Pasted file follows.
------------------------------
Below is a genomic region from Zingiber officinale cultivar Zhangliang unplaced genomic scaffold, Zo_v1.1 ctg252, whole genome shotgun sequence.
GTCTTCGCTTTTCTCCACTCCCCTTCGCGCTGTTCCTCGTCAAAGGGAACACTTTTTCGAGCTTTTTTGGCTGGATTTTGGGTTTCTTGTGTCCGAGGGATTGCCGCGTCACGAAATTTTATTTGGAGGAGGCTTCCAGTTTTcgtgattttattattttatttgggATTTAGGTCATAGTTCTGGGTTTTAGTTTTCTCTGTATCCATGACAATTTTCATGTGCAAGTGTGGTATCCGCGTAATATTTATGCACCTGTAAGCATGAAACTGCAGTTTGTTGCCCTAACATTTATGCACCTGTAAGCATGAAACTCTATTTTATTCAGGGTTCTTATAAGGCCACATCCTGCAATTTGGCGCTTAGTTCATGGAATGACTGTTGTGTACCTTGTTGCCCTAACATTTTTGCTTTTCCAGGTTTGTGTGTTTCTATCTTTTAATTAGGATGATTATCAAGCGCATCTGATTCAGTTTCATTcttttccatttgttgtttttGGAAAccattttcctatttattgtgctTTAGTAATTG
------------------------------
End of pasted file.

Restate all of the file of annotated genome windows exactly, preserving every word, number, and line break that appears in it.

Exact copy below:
Below is a genomic region from Zingiber officinale cultivar Zhangliang unplaced genomic scaffold, Zo_v1.1 ctg252, whole genome shotgun sequence.
GTCTTCGCTTTTCTCCACTCCCCTTCGCGCTGTTCCTCGTCAAAGGGAACACTTTTTCGAGCTTTTTTGGCTGGATTTTGGGTTTCTTGTGTCCGAGGGATTGCCGCGTCACGAAATTTTATTTGGAGGAGGCTTCCAGTTTTcgtgattttattattttatttgggATTTAGGTCATAGTTCTGGGTTTTAGTTTTCTCTGTATCCATGACAATTTTCATGTGCAAGTGTGGTATCCGCGTAATATTTATGCACCTGTAAGCATGAAACTGCAGTTTGTTGCCCTAACATTTATGCACCTGTAAGCATGAAACTCTATTTTATTCAGGGTTCTTATAAGGCCACATCCTGCAATTTGGCGCTTAGTTCATGGAATGACTGTTGTGTACCTTGTTGCCCTAACATTTTTGCTTTTCCAGGTTTGTGTGTTTCTATCTTTTAATTAGGATGATTATCAAGCGCATCTGATTCAGTTTCATTcttttccatttgttgtttttGGAAAccattttcctatttattgtgctTTAGTAATTG